Metroid Prime is a massive game, but speedrunners bypass most of it with complicated glitches and special tricks. A new trick just before the final boss cuts off nearly a minute of the game and helps solve the nine-year mystery of how to skip directly to the final battle.
Crater Tunnel B is one of the final rooms before the game’s boss, Metroid Prime. The boss fight has multiple phases including a boss against Metroid Prime’s exoskeleton. In 2009, speedrunners were able to trigger a glitch in Crater Tunnel B that allowed them to theoretically skip the boss. The glitch, known as “Where’s the Room?”, occurs when the game mistakenly believes the player has loaded into the wrong room. This allows speedrunners to move out of bounds. Using another glitch to build infinite speed in Samus’ morph ball form, players could around out of bounds to reach the boss room.
There was only one problem: the infinite speed glitch distorts the game’s visuals in a glitch called “lightshow” and makes it all but impossible to know where you’re going. The combination of the randomness of “Where’s the Room?” and being nearly blind during out of bounds movement made it impossible to reliably skip to the final boss.
“You’d need to do the wallcrawl almost completely blind besides having the minimap and it’s possible to softlock or hit a couple of cutscene triggers early on that would put you back inbounds,” Metroid Prime speedrunner BashPrime told Kotaku via Discord.
This week, a new method for skipping the exoskeleton fight was discovered by speedrunner Vertigo. Instead of trying to trigger a random glitch and roll around in the dark, runners can now use an enemy Metroid to move out of bounds and completely skip the room where they would fight the exoskeleton. Since they don’t use the “Where’s the Room?” glitch or the infinite speed glitch, the game’s visuals don’t get distorted—runners can see where they need to go and perform the skip. By luring a Metroid to the top of Crater Tunnel B, runners can roll into a morph ball and take damage from the attacking enemy. With some careful timing, they can burst out of bounds without the “Where’s the Room?” glitch and then skip the exoskeleton fight.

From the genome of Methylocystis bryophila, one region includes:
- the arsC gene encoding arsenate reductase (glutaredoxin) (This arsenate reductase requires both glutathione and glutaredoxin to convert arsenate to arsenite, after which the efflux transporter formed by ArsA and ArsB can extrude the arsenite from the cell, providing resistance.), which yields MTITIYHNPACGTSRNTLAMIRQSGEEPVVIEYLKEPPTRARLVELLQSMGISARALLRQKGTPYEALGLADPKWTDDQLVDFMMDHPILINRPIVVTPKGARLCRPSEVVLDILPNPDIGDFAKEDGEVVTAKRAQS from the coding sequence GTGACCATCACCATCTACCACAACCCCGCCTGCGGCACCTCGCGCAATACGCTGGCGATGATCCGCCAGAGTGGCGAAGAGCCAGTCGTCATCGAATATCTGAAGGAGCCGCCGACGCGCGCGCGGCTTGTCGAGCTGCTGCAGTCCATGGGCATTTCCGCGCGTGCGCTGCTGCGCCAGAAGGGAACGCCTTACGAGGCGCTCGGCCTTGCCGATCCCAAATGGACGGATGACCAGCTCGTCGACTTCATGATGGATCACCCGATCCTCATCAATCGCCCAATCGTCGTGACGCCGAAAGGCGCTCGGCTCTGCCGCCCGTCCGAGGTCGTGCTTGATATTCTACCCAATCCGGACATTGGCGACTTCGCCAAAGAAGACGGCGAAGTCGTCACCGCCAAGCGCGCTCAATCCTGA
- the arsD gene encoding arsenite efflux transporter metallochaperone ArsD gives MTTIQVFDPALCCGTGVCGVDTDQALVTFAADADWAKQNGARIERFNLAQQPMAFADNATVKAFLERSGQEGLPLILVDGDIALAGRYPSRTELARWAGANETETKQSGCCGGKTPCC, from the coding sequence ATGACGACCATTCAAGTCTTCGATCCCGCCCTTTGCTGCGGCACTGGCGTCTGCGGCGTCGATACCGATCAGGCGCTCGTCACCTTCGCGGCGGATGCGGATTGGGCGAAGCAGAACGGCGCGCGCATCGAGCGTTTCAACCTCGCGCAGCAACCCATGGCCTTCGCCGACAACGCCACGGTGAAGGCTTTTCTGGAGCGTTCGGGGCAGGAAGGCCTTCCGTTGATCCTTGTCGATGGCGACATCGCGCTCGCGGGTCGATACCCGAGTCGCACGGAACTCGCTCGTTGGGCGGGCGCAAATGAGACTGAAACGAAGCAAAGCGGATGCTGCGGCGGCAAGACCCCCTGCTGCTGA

“[Skipping the exoskeleton fight is] huge because the Exo fight takes so long without charge beam and you don’t want to be too risky as you only have 99 health,” BashPrime said.
Not only does the trick allow runners to reliably perform the skip but it also saves a significant amount of time. Building up the necessary speed for the infinite speed glitch takes 50 seconds—this new version of the trick removes that step entirely from the Any% run, which tries to complete the game as fast as possible. In categories like the low% category, which collects as few upgrades as possible, it will save nearly 10 minutes and remove a difficult part of the boss fight.
Many of Metroid Prime’s record runs have gone uncontested for some time. The hard mode Any% run has stood for three years, while Any% has stood for ten months. The exoskeleton skip should see many of these times contested by new runs that use their Metroid pal to do what had previously seemed impossible.
“If the clip gets refined to the point where it becomes super consistent, then you’ll definitely start seeing new personal bests in the low to sub hour range, if not a new world record,” BashPrime said.